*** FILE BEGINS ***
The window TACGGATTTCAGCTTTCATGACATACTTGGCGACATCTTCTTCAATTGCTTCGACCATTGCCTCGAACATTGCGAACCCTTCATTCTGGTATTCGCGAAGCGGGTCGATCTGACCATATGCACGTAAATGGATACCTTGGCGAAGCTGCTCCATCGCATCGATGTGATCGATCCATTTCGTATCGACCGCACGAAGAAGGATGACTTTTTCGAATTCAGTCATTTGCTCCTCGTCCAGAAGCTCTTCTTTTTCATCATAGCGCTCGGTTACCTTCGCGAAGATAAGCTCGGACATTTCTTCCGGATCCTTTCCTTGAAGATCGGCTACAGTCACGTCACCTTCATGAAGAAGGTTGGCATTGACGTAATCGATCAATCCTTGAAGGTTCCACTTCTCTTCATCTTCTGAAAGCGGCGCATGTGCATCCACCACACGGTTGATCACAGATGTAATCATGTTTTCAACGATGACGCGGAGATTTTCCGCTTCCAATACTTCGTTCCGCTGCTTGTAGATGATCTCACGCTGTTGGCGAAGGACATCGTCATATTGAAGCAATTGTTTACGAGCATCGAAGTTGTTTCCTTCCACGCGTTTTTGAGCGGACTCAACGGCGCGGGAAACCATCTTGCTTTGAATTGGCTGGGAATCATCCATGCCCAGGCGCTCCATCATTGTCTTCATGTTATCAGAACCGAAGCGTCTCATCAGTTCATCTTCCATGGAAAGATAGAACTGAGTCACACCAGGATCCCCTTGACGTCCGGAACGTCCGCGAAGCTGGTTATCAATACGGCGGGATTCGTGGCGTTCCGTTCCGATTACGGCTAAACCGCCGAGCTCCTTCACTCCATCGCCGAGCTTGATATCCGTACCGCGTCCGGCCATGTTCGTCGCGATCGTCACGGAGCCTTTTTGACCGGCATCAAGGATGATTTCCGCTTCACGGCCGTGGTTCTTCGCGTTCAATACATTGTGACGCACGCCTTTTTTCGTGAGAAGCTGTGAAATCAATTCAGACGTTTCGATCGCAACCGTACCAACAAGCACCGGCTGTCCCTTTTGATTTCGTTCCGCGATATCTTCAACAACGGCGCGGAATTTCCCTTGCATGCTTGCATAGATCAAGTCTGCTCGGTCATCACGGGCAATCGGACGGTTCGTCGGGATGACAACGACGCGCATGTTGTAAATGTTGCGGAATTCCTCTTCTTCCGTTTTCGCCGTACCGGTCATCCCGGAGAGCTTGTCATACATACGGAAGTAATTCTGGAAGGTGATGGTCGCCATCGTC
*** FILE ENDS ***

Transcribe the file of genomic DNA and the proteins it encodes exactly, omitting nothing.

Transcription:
The window TACGGATTTCAGCTTTCATGACATACTTGGCGACATCTTCTTCAATTGCTTCGACCATTGCCTCGAACATTGCGAACCCTTCATTCTGGTATTCGCGAAGCGGGTCGATCTGACCATATGCACGTAAATGGATACCTTGGCGAAGCTGCTCCATCGCATCGATGTGATCGATCCATTTCGTATCGACCGCACGAAGAAGGATGACTTTTTCGAATTCAGTCATTTGCTCCTCGTCCAGAAGCTCTTCTTTTTCATCATAGCGCTCGGTTACCTTCGCGAAGATAAGCTCGGACATTTCTTCCGGATCCTTTCCTTGAAGATCGGCTACAGTCACGTCACCTTCATGAAGAAGGTTGGCATTGACGTAATCGATCAATCCTTGAAGGTTCCACTTCTCTTCATCTTCTGAAAGCGGCGCATGTGCATCCACCACACGGTTGATCACAGATGTAATCATGTTTTCAACGATGACGCGGAGATTTTCCGCTTCCAATACTTCGTTCCGCTGCTTGTAGATGATCTCACGCTGTTGGCGAAGGACATCGTCATATTGAAGCAATTGTTTACGAGCATCGAAGTTGTTTCCTTCCACGCGTTTTTGAGCGGACTCAACGGCGCGGGAAACCATCTTGCTTTGAATTGGCTGGGAATCATCCATGCCCAGGCGCTCCATCATTGTCTTCATGTTATCAGAACCGAAGCGTCTCATCAGTTCATCTTCCATGGAAAGATAGAACTGAGTCACACCAGGATCCCCTTGACGTCCGGAACGTCCGCGAAGCTGGTTATCAATACGGCGGGATTCGTGGCGTTCCGTTCCGATTACGGCTAAACCGCCGAGCTCCTTCACTCCATCGCCGAGCTTGATATCCGTACCGCGTCCGGCCATGTTCGTCGCGATCGTCACGGAGCCTTTTTGACCGGCATCAAGGATGATTTCCGCTTCACGGCCGTGGTTCTTCGCGTTCAATACATTGTGACGCACGCCTTTTTTCGTGAGAAGCTGTGAAATCAATTCAGACGTTTCGATCGCAACCGTACCAACAAGCACCGGCTGTCCCTTTTGATTTCGTTCCGCGATATCTTCAACAACGGCGCGGAATTTCCCTTGCATGCTTGCATAGATCAAGTCTGCTCGGTCATCACGGGCAATCGGACGGTTCGTCGGGATGACAACGACGCGCATGTTGTAAATGTTGCGGAATTCCTCTTCTTCCGTTTTCGCCGTACCGGTCATCCCGGAGAGCTTGTCATACATACGGAAGTAATTCTGGAAGGTGATGGTCGCCATCGTC